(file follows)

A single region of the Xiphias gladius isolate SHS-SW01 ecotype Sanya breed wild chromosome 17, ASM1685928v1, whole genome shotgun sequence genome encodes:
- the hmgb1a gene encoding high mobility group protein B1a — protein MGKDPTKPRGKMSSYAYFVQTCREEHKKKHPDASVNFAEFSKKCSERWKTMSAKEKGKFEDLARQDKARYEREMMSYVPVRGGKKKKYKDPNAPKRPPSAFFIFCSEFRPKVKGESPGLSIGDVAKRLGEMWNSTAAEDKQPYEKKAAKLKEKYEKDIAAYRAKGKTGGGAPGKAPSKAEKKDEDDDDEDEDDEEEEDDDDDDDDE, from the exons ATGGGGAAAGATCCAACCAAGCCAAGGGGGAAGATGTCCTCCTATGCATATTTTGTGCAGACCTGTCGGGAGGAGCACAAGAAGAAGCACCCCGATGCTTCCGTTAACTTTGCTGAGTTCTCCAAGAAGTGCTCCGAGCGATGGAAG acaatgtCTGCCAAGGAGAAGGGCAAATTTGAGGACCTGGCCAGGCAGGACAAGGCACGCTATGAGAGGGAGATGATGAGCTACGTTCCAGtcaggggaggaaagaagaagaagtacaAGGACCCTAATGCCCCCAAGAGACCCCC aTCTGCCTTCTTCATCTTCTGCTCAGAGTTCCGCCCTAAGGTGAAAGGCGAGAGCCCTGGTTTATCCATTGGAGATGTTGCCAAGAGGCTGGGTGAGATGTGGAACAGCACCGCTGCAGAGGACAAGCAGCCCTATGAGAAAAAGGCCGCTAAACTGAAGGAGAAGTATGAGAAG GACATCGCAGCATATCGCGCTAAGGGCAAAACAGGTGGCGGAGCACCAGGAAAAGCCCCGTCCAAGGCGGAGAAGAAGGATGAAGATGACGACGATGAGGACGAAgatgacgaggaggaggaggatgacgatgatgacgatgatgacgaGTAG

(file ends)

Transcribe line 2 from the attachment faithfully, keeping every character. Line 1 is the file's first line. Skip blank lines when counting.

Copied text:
- the hmgb1a gene encoding high mobility group protein B1a — protein MGKDPTKPRGKMSSYAYFVQTCREEHKKKHPDASVNFAEFSKKCSERWKTMSAKEKGKFEDLARQDKARYEREMMSYVPVRGGKKKKYKDPNAPKRPPSAFFIFCSEFRPKVKGESPGLSIGDVAKRLGEMWNSTAAEDKQPYEKKAAKLKEKYEKDIAAYRAKGKTGGGAPGKAPSKAEKKDEDDDDEDEDDEEEEDDDDDDDDE, from the exons ATGGGGAAAGATCCAACCAAGCCAAGGGGGAAGATGTCCTCCTATGCATATTTTGTGCAGACCTGTCGGGAGGAGCACAAGAAGAAGCACCCCGATGCTTCCGTTAACTTTGCTGAGTTCTCCAAGAAGTGCTCCGAGCGATGGAAG acaatgtCTGCCAAGGAGAAGGGCAAATTTGAGGACCTGGCCAGGCAGGACAAGGCACGCTATGAGAGGGAGATGATGAGCTACGTTCCAGtcaggggaggaaagaagaagaagtacaAGGACCCTAATGCCCCCAAGAGACCCCC aTCTGCCTTCTTCATCTTCTGCTCAGAGTTCCGCCCTAAGGTGAAAGGCGAGAGCCCTGGTTTATCCATTGGAGATGTTGCCAAGAGGCTGGGTGAGATGTGGAACAGCACCGCTGCAGAGGACAAGCAGCCCTATGAGAAAAAGGCCGCTAAACTGAAGGAGAAGTATGAGAAG GACATCGCAGCATATCGCGCTAAGGGCAAAACAGGTGGCGGAGCACCAGGAAAAGCCCCGTCCAAGGCGGAGAAGAAGGATGAAGATGACGACGATGAGGACGAAgatgacgaggaggaggaggatgacgatgatgacgatgatgacgaGTAG